The Reagan Administration predicted Monday that the nation's budget deficit will fall by $62.3 billion to $158.4 billion this year, aided by a one-time windfall in tax revenues, and that it will continue to drop by multibillion amounts for the rest of the decade because of steady increases in economic growth and sharply reduced spending.
The projections were released by the Office of Management and Budget, which by law is required to submit to Congress a "mid-session review" of the estimates and economic assumptions presented in the President's budget message in January.
Analysts on Capitol Hill and in the private sector for the most part share the Administration's optimism about the deficit for 1987, a fiscal year that will be ending in six weeks, but they reject the projection of a still lower deficit in 1988.
Mark Desautels, a staff member at the Congressional Budget Office, pointed out that the projections assume the "adoption of the President's budget proposals."
In February, Congress dismissed an Administration budget, calibrated to cut the deficit to $107.8 billion in 1988, and Monday's revision of that estimate for next year to $123.3 billion was discounted as well.
"Their economic assumptions are ambitions, not policy objectives," said Roger Brinner of Data Resources Inc., a Lexington, Mass., economic forecasting firm. "Both they and Congress have to do much more work to reach those objectives."
In its report, the OMB lowered the earlier budget deficit forecast for 1987 but raised the deficits projected for the next two years. Nevertheless, the totals still showed the deficit dropping each year.
The OMB predicted that:
--In 1987, the budget deficit would be $158.4 billion, substantially less than the $173.2 billion forecast in January and a sharp drop from the 1986 deficit of $220.7 billion. The revision was primarily attributed to $16.1 billion in extra tax revenues, mostly generated by taxpayers electing to pay capital gains taxes under the more preferential rates in force before the tax revision law went into effect this year.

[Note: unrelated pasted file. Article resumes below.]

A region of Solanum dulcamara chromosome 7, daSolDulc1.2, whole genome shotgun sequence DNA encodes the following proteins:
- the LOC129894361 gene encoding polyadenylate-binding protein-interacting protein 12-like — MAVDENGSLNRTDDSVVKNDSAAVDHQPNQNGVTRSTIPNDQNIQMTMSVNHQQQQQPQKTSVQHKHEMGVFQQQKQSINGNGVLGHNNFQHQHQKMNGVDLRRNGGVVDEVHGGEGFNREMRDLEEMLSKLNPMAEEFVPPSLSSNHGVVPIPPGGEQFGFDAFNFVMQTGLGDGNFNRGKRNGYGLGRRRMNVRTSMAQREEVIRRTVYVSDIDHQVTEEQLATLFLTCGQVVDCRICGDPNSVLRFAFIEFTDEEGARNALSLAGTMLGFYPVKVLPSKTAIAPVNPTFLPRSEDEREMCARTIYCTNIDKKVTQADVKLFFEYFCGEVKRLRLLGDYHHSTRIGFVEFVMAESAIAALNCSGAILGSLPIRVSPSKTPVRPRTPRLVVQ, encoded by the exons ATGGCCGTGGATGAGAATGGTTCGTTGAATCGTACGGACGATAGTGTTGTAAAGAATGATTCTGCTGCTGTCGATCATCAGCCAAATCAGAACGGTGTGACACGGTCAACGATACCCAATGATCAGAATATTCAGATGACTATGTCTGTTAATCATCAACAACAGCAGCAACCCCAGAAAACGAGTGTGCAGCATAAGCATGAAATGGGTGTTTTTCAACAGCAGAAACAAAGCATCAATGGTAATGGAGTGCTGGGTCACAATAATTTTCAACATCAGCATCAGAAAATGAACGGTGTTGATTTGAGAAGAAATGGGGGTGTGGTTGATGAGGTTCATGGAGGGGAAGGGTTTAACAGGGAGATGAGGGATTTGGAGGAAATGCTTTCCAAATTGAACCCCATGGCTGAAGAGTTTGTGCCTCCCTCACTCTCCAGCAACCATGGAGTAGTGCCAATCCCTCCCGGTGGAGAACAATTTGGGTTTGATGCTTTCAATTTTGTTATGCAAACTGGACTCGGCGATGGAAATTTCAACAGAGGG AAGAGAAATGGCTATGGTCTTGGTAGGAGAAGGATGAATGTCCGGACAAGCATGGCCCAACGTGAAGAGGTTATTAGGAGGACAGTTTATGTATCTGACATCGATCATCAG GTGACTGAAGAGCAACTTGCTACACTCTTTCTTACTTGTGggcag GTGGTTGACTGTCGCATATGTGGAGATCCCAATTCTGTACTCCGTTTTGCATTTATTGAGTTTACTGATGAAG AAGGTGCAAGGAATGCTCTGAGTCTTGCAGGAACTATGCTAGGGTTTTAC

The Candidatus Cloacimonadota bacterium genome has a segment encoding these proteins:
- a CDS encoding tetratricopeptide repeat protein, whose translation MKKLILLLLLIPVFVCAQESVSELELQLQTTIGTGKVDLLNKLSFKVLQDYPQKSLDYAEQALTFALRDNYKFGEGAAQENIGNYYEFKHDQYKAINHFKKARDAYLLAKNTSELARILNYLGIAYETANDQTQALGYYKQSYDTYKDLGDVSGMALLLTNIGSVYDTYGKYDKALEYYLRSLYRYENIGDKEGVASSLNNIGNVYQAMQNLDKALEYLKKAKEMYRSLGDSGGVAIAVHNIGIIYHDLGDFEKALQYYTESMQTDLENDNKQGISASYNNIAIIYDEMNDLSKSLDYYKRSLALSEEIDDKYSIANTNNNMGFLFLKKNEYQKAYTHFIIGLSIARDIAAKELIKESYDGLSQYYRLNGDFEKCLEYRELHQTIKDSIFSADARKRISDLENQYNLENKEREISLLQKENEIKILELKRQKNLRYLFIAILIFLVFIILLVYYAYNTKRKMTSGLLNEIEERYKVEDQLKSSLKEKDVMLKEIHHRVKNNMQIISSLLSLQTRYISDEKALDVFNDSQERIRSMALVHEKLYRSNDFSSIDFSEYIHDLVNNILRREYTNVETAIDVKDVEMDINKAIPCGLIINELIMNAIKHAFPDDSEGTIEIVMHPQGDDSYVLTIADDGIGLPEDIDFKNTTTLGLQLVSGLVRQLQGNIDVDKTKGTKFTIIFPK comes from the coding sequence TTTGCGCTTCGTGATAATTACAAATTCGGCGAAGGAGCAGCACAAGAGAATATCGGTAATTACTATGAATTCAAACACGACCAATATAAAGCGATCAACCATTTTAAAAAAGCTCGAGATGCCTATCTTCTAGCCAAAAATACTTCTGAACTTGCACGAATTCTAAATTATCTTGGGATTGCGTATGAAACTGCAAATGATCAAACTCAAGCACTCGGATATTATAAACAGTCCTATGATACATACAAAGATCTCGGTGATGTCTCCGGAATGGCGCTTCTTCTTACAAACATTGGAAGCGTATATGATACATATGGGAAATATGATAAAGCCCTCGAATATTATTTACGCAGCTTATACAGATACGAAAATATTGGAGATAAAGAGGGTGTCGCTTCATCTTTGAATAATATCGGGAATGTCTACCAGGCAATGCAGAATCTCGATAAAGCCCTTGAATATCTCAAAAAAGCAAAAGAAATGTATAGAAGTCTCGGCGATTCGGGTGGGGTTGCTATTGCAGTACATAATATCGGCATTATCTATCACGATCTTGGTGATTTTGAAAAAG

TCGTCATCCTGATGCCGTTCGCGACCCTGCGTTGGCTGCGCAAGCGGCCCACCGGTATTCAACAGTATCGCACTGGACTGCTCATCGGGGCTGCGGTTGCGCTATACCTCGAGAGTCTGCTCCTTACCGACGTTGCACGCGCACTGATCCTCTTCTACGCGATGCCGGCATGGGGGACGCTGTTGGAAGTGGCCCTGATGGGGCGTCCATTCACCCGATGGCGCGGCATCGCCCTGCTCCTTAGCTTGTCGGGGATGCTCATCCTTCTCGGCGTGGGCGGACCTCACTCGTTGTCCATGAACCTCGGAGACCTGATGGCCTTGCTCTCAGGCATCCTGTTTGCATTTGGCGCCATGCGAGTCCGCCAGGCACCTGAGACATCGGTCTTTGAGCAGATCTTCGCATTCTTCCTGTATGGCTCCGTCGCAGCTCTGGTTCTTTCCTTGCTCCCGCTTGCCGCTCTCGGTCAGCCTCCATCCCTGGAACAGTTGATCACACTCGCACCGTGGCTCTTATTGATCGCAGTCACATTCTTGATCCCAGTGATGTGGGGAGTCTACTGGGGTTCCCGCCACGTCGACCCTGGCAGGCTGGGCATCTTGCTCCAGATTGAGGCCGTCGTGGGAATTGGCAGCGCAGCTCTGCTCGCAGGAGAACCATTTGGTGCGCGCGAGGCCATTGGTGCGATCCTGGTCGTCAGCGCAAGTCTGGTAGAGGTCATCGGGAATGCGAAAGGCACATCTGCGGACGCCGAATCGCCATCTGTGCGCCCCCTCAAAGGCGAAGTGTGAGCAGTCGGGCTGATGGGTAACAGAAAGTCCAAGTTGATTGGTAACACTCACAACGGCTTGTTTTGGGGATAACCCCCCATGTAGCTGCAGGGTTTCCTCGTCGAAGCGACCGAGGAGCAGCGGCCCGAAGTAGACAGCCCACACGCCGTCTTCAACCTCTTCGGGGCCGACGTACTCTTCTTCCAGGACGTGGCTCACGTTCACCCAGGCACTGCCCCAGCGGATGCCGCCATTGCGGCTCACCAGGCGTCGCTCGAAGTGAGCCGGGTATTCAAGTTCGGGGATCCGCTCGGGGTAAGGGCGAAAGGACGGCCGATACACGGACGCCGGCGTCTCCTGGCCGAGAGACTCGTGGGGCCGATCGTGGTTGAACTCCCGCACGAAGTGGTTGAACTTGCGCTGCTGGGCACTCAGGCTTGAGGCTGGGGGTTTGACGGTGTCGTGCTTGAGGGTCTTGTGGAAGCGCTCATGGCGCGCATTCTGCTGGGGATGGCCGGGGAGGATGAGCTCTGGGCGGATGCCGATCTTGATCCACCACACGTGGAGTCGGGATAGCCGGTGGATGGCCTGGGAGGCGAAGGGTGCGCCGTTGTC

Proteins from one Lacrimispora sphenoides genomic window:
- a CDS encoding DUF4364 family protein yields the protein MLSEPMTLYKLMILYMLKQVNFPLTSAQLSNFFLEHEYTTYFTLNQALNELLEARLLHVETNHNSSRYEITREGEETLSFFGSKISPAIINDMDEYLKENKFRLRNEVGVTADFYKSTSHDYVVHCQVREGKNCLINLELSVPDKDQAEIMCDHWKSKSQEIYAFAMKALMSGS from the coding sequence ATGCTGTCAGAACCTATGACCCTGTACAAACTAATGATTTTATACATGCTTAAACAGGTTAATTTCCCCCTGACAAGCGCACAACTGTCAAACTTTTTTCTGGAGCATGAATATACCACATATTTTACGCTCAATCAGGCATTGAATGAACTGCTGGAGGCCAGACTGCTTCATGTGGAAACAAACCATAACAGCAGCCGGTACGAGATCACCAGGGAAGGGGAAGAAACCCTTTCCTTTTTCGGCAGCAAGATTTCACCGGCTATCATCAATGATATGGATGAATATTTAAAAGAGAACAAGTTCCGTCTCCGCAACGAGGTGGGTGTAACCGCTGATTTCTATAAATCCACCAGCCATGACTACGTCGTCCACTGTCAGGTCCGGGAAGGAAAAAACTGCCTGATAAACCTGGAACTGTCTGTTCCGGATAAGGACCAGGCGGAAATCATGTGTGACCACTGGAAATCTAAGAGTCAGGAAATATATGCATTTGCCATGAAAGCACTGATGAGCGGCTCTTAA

--In 1988, the deficit would fall to $123.3 billion, largely because of the effects of economic growth. The jump from the January projection of $107.8 billion was tied to a drop in corporate tax payments--the backlash of the 1987 windfall--and somewhat higher spending because of increased inflation and rising interest rates.
--In 1989, the deficit would be $112.7 billion, another annual drop but higher than the previous forecast of $92.8 billion. The same spending pressures and economic factors were cited in the revision.
On Wednesday, the CBO--an arm of Congress--will disclose its own deficit projections of $157 billion for 1987, $183 billion for 1988 and $192 billion for 1989. Those numbers will be based on less optimistic assessments of economic growth and expectations of higher spending.
One analyst, Allen Sinai of Shearson Lehman Bros. in New York, termed both views too rosy. He predicted annual deficits of $165 billion, $205 billion and $200 billion through 1989 and said that the Administration's numbers are "impossibly low, completely unrealistic."
The main difference between Administration officials and the private sector, Brinner said, is that "their revenue predictions are based on 3.5% or 3.4% annual (economic) growth, and we predict 2.5% growth. That adds up to at least $12 billion a year, compounded. They see lower inflation, lower unemployment and lower interest rates than we do, and that makes a difference on the spending side as well."
In addition to the estimates based on enacting Reagan's budget, the Administration differed in its estimates of what it would cost to maintain current government services with no changes in policy. In contrast to the private sector consensus that deficits crowding $200 billion are sure to return if there are no changes in spending or tax policy, the OMB predicted deficits of $161.4 billion in 1988 and $165.9 billion in 1989.